The Rules provide that the case on the merits must be made out with a “sufficient degree of certainty” – a phrase whose meaning is far from certain, and will probably enable the court to take a flexible (read: unpredictable) approach.
The Court also has to “weigh up the interests of the parties”, and again we will need to see how this will work in practice. We expect that some degree of urgency will be required.
An important question is how the Court will assess “urgency” if you tolerate an infringement in an unimportant market but then seek provisional measures when the infringer subsequently launches in a key market.
In patent cases in England, there can be almost too much evidence, which, before the advent of the Patents County Court, could suffocate smaller cases. In Germany and other civil law systems, however, parties’ ability to probe the other side’s assertions (by seeing their documents and questioning their witnesses) is more restricted, and court-appointed experts tend to be preferred to party experts.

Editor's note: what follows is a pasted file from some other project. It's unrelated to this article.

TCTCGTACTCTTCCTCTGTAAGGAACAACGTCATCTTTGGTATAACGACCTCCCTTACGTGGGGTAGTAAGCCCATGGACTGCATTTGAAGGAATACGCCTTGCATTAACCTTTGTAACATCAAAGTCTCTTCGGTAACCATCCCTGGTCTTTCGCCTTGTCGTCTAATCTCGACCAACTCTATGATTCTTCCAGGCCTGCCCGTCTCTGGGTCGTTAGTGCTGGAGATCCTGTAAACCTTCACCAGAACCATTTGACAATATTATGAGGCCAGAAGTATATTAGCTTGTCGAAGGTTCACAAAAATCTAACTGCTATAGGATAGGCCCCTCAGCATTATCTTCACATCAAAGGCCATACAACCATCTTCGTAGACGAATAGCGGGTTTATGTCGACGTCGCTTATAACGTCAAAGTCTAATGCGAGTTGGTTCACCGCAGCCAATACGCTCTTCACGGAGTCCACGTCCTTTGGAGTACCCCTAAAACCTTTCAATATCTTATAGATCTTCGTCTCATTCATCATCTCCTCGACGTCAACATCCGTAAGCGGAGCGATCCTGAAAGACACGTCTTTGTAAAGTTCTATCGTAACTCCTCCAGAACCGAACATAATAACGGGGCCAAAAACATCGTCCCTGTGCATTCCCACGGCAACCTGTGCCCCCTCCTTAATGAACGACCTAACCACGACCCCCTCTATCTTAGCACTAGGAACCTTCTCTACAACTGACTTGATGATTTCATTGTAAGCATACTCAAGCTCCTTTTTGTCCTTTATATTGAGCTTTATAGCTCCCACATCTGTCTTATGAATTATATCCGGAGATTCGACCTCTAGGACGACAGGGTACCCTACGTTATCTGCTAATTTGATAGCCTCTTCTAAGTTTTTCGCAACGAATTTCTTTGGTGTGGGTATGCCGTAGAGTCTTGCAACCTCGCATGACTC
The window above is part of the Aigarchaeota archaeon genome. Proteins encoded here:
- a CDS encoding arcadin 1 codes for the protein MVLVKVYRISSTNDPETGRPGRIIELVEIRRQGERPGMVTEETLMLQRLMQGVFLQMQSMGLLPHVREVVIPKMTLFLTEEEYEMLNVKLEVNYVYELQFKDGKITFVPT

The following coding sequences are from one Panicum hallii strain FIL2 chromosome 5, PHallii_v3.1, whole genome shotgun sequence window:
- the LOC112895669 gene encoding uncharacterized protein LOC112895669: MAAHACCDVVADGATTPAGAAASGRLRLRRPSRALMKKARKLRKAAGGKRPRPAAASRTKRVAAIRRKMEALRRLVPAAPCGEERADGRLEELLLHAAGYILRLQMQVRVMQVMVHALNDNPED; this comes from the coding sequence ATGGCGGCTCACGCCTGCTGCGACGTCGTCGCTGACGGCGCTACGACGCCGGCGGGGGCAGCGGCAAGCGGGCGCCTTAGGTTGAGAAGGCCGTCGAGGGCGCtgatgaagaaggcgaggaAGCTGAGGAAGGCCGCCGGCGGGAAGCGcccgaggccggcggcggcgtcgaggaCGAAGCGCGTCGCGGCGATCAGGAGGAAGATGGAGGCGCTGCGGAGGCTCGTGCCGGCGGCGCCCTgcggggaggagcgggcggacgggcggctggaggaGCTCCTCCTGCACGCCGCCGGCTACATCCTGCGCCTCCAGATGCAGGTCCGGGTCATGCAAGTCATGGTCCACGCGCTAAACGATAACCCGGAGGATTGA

The UPC rules permit a (modified) “English” approach to major cases and a more streamlined, “German” approach for smaller cases.
The danger is that national traditions will survive into the new system and we will have an English approach in England and a German approach in Germany.
In order to succeed, the UPC must attract users (for the 7-year transitional period, owners of “bundle” European Patents can sue in the national courts and avoid the UPC), and this means it is likely to be pro-patentee.
Different Local Divisions are likely to adopt different approaches to the exercise of the wide discretions given to them by the Procedural Rules, either to attract custom or because that’s how they have always done things.
“An important question is how the Court will assess “urgency” if you tolerate an infringement in an unimportant market but then seek provisional measures when the infringer subsequently launches in a key market.”